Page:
3D Vision Blog

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Entries Tagged as 'GeForce 3D Vision'

New GeForce 301.24 Beta Drivers Bring New Features to Old GPUs

April 9th, 2012 · 9 Comments · GeForce 3D Vision

Nvidia has just released new R300 beta drivers in the form of 301.24 that bring most of the new features introduced with the GeForce GTX 680 GPUs to owners of older graphics hardware such as the GTX 580 or GTX 590 back to GeForce 8-series. This means you will get access to NVIDIA FXAA, NVIDIA Adaptive VSync, and NVIDIA Frame Rate Target and all NVIDIA Surround-capable GPUs now support the new NVIDIA Surround features, like the ability to use a fourth accessory display for example.

The new NVIDIA’s FXAA anti-aliasing technique can now be enabled for games that does not feature built-in support from the Nvidia Control Panel allowing better image quality at a reduced performance drop. FXAA can be up to 60% faster than 4xMSAA and provide similar or even better anti-aliasing, so definitely a better choice especially for more demanding games and especially when using AA in stereo 3D mode. It is of course not as good as what the latest TXAA technique can provide, but if you don’t have the latest GPUs, then even being able to enable FXAA is an improvement over the MSAA.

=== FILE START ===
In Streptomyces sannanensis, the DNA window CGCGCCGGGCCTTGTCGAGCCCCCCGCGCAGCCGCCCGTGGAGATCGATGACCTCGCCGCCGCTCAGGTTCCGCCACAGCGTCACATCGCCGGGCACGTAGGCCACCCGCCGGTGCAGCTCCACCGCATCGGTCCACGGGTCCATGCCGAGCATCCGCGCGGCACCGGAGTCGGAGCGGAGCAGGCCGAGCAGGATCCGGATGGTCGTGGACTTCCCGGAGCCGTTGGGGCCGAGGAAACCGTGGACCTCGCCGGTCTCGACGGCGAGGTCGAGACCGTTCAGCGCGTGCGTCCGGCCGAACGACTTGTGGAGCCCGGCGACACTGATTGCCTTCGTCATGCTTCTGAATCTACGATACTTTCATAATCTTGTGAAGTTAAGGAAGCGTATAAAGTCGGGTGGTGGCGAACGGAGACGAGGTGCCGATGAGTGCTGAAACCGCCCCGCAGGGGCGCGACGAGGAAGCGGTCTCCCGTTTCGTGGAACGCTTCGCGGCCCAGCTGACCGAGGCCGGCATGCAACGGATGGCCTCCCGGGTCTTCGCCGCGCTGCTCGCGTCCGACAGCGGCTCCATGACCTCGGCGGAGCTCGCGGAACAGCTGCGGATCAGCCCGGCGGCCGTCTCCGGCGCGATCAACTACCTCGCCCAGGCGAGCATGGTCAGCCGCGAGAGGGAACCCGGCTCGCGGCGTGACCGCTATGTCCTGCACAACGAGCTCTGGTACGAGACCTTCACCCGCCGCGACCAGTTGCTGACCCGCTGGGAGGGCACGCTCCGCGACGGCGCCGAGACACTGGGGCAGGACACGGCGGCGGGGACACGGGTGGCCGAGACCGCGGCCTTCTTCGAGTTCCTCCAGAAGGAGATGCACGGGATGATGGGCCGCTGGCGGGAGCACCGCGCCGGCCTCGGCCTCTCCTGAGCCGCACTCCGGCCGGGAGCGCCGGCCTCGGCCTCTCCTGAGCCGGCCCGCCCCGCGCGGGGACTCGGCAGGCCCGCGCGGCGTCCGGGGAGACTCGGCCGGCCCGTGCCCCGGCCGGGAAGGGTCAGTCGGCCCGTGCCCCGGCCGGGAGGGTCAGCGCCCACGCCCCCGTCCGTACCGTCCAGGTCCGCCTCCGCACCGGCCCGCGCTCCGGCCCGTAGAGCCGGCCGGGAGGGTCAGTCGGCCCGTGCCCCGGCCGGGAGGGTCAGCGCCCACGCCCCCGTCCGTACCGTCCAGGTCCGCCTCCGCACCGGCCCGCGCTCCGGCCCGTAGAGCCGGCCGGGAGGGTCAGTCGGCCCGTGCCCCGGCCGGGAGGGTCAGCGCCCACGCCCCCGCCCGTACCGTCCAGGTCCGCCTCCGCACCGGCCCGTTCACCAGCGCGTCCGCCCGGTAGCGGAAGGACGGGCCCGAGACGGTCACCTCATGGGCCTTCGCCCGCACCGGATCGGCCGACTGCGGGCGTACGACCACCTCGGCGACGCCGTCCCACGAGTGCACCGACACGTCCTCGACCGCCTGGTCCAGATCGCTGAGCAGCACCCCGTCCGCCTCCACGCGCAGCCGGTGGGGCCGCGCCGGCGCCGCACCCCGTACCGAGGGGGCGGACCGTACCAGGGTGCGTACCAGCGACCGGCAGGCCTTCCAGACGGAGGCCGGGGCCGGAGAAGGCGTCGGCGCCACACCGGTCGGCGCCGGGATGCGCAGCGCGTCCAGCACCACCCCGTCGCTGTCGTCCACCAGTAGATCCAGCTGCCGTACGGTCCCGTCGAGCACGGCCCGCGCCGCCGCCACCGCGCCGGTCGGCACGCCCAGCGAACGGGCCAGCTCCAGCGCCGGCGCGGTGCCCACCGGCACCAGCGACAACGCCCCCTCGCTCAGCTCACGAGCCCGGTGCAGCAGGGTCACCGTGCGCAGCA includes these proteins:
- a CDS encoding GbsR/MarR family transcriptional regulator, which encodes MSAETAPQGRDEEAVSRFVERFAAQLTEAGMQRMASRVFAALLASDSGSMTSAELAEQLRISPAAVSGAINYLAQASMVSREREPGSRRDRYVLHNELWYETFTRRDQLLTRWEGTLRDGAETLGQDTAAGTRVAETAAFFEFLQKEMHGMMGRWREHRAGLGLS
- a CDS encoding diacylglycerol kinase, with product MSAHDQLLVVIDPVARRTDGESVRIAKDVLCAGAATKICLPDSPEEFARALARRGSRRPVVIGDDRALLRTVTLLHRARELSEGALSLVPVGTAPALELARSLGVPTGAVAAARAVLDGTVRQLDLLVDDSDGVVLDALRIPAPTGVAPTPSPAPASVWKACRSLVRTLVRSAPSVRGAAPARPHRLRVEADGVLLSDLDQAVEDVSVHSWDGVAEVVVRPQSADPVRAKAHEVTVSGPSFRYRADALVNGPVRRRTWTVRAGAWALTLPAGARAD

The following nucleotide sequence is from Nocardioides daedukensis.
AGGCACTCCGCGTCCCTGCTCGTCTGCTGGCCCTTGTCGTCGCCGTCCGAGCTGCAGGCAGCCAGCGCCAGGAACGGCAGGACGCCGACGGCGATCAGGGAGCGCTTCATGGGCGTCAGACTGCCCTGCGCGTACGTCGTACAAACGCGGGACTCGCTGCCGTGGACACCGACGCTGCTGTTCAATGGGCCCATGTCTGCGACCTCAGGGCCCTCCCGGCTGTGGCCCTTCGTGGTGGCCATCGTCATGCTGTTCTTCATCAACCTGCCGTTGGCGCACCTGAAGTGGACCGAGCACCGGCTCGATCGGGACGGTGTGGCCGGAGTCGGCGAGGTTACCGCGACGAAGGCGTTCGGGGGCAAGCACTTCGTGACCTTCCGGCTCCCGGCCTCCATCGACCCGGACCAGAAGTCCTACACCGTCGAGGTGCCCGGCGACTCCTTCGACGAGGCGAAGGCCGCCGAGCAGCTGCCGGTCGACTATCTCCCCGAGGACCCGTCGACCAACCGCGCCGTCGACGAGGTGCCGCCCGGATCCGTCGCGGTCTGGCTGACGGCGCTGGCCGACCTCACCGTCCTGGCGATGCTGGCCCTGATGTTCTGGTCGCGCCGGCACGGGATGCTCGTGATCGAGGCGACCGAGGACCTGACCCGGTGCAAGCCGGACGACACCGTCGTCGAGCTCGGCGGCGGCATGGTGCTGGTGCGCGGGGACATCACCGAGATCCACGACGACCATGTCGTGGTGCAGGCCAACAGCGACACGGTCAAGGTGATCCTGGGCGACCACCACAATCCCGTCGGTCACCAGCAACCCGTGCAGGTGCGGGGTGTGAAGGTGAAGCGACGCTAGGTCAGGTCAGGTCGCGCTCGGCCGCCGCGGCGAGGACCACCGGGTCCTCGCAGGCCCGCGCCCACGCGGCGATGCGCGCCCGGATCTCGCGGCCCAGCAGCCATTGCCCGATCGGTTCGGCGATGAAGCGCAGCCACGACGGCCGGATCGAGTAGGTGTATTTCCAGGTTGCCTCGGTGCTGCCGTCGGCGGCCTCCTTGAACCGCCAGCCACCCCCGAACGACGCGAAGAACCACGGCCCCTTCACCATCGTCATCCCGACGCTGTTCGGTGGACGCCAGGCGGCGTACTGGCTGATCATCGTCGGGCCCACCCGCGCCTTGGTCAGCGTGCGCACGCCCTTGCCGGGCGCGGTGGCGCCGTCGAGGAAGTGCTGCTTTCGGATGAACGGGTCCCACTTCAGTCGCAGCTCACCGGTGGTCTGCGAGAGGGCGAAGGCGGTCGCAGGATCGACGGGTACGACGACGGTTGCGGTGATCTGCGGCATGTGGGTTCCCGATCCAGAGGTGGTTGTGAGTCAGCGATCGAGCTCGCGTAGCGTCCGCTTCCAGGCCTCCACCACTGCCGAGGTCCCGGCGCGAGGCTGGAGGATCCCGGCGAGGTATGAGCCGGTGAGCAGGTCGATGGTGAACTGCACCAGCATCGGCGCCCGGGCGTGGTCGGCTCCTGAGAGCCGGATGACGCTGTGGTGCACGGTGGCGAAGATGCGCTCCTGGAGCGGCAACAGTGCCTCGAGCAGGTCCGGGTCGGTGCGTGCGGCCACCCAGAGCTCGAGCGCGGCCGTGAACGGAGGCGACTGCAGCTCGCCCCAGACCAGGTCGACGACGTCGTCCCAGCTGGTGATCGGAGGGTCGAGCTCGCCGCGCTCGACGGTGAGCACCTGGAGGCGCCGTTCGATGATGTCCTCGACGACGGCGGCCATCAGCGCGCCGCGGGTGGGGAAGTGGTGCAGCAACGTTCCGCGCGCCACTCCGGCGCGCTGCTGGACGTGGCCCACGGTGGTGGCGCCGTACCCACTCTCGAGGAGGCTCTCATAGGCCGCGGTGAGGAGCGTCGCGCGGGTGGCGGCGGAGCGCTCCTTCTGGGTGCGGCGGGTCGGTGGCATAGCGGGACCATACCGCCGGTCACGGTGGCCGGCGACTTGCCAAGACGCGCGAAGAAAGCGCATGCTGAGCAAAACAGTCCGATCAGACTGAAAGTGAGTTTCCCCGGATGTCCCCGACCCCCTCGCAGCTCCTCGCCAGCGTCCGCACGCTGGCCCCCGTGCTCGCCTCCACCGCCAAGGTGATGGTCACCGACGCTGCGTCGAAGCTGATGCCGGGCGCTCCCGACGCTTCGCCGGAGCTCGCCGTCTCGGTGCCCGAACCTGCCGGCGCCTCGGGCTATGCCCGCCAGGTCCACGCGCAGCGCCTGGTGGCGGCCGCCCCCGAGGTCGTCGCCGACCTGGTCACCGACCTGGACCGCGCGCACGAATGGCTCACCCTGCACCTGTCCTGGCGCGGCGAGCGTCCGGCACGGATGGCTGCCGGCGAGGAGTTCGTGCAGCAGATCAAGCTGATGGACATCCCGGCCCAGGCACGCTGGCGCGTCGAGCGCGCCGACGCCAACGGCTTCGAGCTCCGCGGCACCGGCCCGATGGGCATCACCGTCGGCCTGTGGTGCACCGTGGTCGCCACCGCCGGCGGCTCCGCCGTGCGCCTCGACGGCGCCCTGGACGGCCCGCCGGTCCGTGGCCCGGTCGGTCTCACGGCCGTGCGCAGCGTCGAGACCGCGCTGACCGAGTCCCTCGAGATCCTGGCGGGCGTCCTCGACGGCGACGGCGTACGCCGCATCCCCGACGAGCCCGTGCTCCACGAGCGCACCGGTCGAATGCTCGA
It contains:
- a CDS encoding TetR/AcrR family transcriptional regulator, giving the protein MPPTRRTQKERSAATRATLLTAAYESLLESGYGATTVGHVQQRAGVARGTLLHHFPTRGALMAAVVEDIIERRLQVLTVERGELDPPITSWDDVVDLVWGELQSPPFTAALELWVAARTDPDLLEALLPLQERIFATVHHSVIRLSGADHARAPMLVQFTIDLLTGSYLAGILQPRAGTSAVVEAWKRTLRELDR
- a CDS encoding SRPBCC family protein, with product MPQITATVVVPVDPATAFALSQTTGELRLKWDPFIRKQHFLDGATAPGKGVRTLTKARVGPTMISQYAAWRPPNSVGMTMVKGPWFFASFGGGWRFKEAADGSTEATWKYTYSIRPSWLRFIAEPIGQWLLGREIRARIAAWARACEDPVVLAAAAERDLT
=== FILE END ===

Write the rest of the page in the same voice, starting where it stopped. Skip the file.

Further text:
The new NVIDIA Adaptive VSync feature is an automated technique that disables VSync (Vertical Synchronization) when frame rates fall below the locked rate (60 or 120 for example), and re-enables it when they return to the locked rate resulting in significant reduction of stuttering whilst still preventing tearing. This means that you are going to be getting much less noticeable stuttering when the framerate drops while using Adaptive VSync, although it will not be completely gone, it will be much better than when using traditional VSync where the framerate might be constantly jumping between 30 and 60 fps trying to stay for as much as possible at one of these values resulting in micro stuttering.